Decided: November 10, 1949.
JAMES H. LUMUND, PLAINTIFF,
BOARD OF ADJUSTMENT OF THE BOROUGH OF RUTHERFORD, AND CLARENCE HARDIN, BUILDING INSPECTOR OF THE BOROUGH OF RUTHERFORD, DEFENDANTS
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The plaintiff sues to have this court review a decision made on April 11, 1949, by the Board of Adjustment of the Borough of Rutherford.
The plaintiff owns a plot of vacant land in Rutherford, which he acquired about four years ago, located on the northwesterly corner of State Highway Route No. 17 and Nevins Street. The plot has a frontage on Route No. 17 of approximately 216 feet, and a depth of approximately 90 feet. The zoning ordinance of the Borough, which was adopted July 16, 1931, restricts the area, in which this plot is located, to residential use.
On or about March 30, 1949, plaintiff applied to the Building Inspector of Rutherford for a permit to erect, on the aforesaid plot, a gasoline and motor-vehicle service station. The permit was denied. On April 11, 1949, the plaintiff appealed to the Board of Adjustment, which Board heard the appeal and denied it.
In the vicinity of the premises in question, State Highway Route No. 17 runs in a general north-and-south direction. It is a four-lane highway at this point, and the flow of traffic, both north and south, is heavy. There are no streets intersecting Route No. 17 on its easterly side.
Across this highway from the premises in question (that is, along the easterly side of Route No. 17) lies solid, dry, vacant land, extending for a distance of approximately 520 feet north from a point directly opposite the premises in question and about 440 feet south therefrom. This 960 feet -- approximately -- of highway frontage averages in depth from 100 to 120 feet. Back of this frontage, which is zoned for residential use, lies salt marsh meadow-land. North of this vacant strip of highway frontage and adjoining it is the Bonny Dell Dairy Farm, which was there prior to 1931, the year the zoning ordinance was adopted. The farm has a frontage of approximately 1,000 feet on the easterly side of Route No. 17, and an average depth of approximately 450 feet.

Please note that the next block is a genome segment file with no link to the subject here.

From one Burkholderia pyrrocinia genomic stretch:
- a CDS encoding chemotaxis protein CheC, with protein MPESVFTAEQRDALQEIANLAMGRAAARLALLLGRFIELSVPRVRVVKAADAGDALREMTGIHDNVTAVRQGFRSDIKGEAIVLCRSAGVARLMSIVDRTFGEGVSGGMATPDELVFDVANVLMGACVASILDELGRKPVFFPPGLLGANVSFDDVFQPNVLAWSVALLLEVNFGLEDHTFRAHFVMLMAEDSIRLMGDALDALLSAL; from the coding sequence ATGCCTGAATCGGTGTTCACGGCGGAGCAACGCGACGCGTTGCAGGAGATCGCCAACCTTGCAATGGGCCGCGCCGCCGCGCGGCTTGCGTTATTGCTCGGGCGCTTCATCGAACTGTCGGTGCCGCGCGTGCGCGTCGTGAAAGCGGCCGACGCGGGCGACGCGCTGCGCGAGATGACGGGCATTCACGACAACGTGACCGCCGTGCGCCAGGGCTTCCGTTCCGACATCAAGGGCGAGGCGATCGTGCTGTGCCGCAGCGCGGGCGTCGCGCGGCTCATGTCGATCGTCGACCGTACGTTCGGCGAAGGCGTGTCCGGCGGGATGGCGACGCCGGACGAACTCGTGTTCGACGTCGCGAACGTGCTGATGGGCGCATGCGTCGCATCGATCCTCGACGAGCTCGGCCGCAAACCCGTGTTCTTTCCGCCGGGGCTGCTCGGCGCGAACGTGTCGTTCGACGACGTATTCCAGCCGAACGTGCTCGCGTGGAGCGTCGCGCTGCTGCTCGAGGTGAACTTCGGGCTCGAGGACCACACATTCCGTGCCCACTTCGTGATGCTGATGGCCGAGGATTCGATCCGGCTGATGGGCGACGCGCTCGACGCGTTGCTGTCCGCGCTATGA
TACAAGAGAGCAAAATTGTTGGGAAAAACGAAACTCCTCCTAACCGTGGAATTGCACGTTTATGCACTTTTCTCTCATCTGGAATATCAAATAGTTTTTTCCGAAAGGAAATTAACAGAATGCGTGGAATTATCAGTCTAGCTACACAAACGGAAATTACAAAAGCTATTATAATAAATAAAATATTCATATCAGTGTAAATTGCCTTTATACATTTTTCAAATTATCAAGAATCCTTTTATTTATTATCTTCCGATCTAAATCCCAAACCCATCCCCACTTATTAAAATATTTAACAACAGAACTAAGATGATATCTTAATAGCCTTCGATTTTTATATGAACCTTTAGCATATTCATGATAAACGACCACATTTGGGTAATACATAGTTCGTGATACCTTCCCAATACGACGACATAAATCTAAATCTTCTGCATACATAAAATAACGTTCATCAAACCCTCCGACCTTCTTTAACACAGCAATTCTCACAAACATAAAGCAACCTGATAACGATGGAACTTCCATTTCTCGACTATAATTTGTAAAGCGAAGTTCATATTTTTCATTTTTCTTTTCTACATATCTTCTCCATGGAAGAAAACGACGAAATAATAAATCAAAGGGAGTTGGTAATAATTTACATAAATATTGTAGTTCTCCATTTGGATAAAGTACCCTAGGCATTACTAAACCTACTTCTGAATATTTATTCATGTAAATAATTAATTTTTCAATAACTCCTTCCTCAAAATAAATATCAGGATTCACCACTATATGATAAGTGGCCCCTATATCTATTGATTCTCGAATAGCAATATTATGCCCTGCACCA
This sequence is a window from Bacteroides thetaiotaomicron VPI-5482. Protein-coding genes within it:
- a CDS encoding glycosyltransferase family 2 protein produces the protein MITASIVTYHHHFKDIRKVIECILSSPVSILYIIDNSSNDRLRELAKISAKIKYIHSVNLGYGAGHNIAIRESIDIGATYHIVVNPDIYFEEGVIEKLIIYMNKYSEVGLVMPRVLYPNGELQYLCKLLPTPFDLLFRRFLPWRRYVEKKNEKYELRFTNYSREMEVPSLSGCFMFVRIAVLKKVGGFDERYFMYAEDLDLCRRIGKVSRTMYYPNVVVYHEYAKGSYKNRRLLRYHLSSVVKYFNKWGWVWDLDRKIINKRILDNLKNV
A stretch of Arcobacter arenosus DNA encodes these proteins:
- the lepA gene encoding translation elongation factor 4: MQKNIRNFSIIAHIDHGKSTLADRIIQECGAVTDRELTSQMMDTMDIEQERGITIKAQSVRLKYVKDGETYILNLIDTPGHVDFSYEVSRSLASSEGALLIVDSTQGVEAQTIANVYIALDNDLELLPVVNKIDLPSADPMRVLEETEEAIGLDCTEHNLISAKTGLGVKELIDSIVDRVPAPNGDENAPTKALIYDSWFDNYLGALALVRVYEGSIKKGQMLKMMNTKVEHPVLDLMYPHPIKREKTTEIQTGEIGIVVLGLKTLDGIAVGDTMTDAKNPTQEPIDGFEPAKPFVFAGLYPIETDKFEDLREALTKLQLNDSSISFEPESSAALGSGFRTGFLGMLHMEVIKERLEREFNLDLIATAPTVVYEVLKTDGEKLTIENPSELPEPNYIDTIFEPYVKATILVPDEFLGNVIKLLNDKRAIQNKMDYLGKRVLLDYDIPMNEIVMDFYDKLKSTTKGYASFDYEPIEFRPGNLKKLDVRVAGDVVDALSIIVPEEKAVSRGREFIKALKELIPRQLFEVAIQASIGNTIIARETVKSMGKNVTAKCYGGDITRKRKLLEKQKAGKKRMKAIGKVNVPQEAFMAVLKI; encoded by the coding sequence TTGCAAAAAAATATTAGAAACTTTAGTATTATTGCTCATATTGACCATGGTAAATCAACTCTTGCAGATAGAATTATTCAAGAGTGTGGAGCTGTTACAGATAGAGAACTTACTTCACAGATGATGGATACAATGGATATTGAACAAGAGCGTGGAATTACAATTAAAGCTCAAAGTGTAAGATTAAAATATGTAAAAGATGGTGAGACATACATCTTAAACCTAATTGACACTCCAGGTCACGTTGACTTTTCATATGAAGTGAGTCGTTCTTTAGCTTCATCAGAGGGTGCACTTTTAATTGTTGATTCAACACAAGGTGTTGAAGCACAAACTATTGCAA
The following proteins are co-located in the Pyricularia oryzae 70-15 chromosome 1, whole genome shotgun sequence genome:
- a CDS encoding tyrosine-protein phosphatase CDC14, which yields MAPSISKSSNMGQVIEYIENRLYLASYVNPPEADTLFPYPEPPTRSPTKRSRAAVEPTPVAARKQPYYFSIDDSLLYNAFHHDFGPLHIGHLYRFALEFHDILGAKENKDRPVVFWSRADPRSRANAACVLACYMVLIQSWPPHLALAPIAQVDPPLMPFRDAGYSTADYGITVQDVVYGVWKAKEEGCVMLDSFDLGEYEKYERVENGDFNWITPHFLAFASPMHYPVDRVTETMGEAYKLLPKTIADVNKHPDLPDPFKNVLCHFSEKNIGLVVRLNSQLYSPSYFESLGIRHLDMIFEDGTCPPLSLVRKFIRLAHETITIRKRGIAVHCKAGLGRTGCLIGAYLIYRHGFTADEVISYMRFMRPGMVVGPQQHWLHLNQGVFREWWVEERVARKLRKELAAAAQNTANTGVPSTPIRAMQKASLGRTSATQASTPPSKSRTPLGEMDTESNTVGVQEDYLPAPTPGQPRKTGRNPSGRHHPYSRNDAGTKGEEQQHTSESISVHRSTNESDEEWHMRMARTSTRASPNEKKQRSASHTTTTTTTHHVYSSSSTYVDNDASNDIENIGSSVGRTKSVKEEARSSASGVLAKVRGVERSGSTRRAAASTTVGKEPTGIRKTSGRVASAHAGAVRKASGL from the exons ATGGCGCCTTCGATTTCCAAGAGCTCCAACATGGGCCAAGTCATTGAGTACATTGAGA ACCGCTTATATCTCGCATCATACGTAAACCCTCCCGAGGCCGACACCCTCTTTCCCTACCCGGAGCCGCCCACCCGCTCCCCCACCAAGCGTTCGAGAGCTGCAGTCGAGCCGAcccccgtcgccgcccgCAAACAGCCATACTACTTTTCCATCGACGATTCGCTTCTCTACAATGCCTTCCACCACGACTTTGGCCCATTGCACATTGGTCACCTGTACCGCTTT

The first street south of Nevins Street, on the westerly side of the highway, is Crane Avenue, and then next further
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south is Van Riper Avenue, both of which streets intersect the westerly side of Route No. 17. One block south of Van Riper Avenue is Rutherford Avenue, the center line of which is the boundary line between Rutherford and the Township of Lyndhurst. State Highway Route No. S-3 runs along the northerly side of Rutherford Avenue in a deep cut, about 672 feet south of Nevins Street.
The first street north of Nevins Street, on the westerly side of Route No. 17 (approximately 950 feet north of Nevins Street) is East Pierrepont Avenue. The next three blocks further north are short blocks, and the streets are consecutively named Elizabeth Street, Roliver Street, and Summit Cross.
The land fronting on the westerly side of Route No. 17 between Van Riper Avenue and Roliver Street (a distance of approximately 2,500 feet) is vacant, except for one single-family residence standing on the northwesterly corner of Crane Avenue and Route No. 17. Part of this frontage appears to be the rear yards of some of the single-family residences which front on the easterly side of Elycroft Parkway, a street which parallels the state highway and lies one block to the west thereof. Three or four new single-family residences, fronting on the easterly side of Elycroft Parkway, appear to be within 50 feet of the rear property line of the said plot owned by the plaintiff. The main part of the Borough of Rutherford lies to the west of Route No. 17, and all of the area from Route No. 17 westerly to the Passaic River is restricted to residential use by the Borough's zoning ordinance.